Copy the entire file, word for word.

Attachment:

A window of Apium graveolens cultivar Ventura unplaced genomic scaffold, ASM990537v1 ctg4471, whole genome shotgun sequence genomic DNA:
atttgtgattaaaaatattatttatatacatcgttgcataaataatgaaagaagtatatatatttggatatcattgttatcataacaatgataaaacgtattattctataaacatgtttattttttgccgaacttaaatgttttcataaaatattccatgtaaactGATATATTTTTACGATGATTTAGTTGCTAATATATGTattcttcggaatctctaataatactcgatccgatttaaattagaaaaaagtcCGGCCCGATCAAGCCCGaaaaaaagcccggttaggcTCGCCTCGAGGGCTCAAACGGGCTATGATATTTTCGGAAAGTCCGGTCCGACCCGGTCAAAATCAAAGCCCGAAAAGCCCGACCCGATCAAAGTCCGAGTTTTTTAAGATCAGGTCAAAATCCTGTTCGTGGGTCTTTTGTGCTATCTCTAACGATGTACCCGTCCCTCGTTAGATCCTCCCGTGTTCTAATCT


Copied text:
A window of Apium graveolens cultivar Ventura unplaced genomic scaffold, ASM990537v1 ctg4471, whole genome shotgun sequence genomic DNA:
atttgtgattaaaaatattatttatatacatcgttgcataaataatgaaagaagtatatatatttggatatcattgttatcataacaatgataaaacgtattattctataaacatgtttattttttgccgaacttaaatgttttcataaaatattccatgtaaactGATATATTTTTACGATGATTTAGTTGCTAATATATGTattcttcggaatctctaataatactcgatccgatttaaattagaaaaaagtcCGGCCCGATCAAGCCCGaaaaaaagcccggttaggcTCGCCTCGAGGGCTCAAACGGGCTATGATATTTTCGGAAAGTCCGGTCCGACCCGGTCAAAATCAAAGCCCGAAAAGCCCGACCCGATCAAAGTCCGAGTTTTTTAAGATCAGGTCAAAATCCTGTTCGTGGGTCTTTTGTGCTATCTCTAACGATGTACCCGTCCCTCGTTAGATCCTCCCGTGTTCTAATCT